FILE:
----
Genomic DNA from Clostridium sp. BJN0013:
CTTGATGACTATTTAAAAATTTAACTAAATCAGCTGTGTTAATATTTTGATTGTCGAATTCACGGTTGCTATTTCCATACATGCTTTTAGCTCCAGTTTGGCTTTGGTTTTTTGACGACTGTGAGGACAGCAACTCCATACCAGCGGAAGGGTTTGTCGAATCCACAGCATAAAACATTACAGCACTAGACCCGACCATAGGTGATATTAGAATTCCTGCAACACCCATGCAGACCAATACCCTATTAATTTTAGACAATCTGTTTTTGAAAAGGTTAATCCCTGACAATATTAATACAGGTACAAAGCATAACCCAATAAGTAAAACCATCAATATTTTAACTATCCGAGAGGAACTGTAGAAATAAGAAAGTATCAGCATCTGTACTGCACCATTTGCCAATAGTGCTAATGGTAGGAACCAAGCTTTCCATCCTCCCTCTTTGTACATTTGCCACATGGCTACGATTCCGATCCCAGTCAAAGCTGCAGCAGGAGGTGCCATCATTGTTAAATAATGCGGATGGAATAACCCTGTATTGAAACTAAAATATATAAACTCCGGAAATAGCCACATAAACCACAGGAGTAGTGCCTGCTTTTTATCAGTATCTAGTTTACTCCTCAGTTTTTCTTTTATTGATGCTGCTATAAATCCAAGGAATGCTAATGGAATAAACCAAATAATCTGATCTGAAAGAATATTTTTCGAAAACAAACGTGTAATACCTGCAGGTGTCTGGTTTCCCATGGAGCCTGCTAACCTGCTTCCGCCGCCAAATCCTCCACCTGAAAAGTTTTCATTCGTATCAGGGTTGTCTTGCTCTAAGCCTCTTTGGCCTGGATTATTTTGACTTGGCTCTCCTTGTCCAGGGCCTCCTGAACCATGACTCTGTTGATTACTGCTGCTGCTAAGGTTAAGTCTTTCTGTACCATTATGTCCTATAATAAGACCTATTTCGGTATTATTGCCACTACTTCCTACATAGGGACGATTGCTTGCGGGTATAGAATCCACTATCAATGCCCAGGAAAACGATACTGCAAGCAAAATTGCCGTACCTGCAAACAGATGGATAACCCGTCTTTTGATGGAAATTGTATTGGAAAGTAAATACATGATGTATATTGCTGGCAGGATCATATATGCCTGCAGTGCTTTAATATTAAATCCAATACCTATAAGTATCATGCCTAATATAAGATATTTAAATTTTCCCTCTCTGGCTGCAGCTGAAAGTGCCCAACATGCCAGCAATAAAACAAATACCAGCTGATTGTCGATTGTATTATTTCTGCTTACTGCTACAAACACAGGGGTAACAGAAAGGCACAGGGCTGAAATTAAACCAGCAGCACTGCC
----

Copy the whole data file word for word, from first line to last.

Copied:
Genomic DNA from Clostridium sp. BJN0013:
CTTGATGACTATTTAAAAATTTAACTAAATCAGCTGTGTTAATATTTTGATTGTCGAATTCACGGTTGCTATTTCCATACATGCTTTTAGCTCCAGTTTGGCTTTGGTTTTTTGACGACTGTGAGGACAGCAACTCCATACCAGCGGAAGGGTTTGTCGAATCCACAGCATAAAACATTACAGCACTAGACCCGACCATAGGTGATATTAGAATTCCTGCAACACCCATGCAGACCAATACCCTATTAATTTTAGACAATCTGTTTTTGAAAAGGTTAATCCCTGACAATATTAATACAGGTACAAAGCATAACCCAATAAGTAAAACCATCAATATTTTAACTATCCGAGAGGAACTGTAGAAATAAGAAAGTATCAGCATCTGTACTGCACCATTTGCCAATAGTGCTAATGGTAGGAACCAAGCTTTCCATCCTCCCTCTTTGTACATTTGCCACATGGCTACGATTCCGATCCCAGTCAAAGCTGCAGCAGGAGGTGCCATCATTGTTAAATAATGCGGATGGAATAACCCTGTATTGAAACTAAAATATATAAACTCCGGAAATAGCCACATAAACCACAGGAGTAGTGCCTGCTTTTTATCAGTATCTAGTTTACTCCTCAGTTTTTCTTTTATTGATGCTGCTATAAATCCAAGGAATGCTAATGGAATAAACCAAATAATCTGATCTGAAAGAATATTTTTCGAAAACAAACGTGTAATACCTGCAGGTGTCTGGTTTCCCATGGAGCCTGCTAACCTGCTTCCGCCGCCAAATCCTCCACCTGAAAAGTTTTCATTCGTATCAGGGTTGTCTTGCTCTAAGCCTCTTTGGCCTGGATTATTTTGACTTGGCTCTCCTTGTCCAGGGCCTCCTGAACCATGACTCTGTTGATTACTGCTGCTGCTAAGGTTAAGTCTTTCTGTACCATTATGTCCTATAATAAGACCTATTTCGGTATTATTGCCACTACTTCCTACATAGGGACGATTGCTTGCGGGTATAGAATCCACTATCAATGCCCAGGAAAACGATACTGCAAGCAAAATTGCCGTACCTGCAAACAGATGGATAACCCGTCTTTTGATGGAAATTGTATTGGAAAGTAAATACATGATGTATATTGCTGGCAGGATCATATATGCCTGCAGTGCTTTAATATTAAATCCAATACCTATAAGTATCATGCCTAATATAAGATATTTAAATTTTCCCTCTCTGGCTGCAGCTGAAAGTGCCCAACATGCCAGCAATAAAACAAATACCAGCTGATTGTCGATTGTATTATTTCTGCTTACTGCTACAAACACAGGGGTAACAGAAAGGCACAGGGCTGAAATTAAACCAGCAGCACTGCC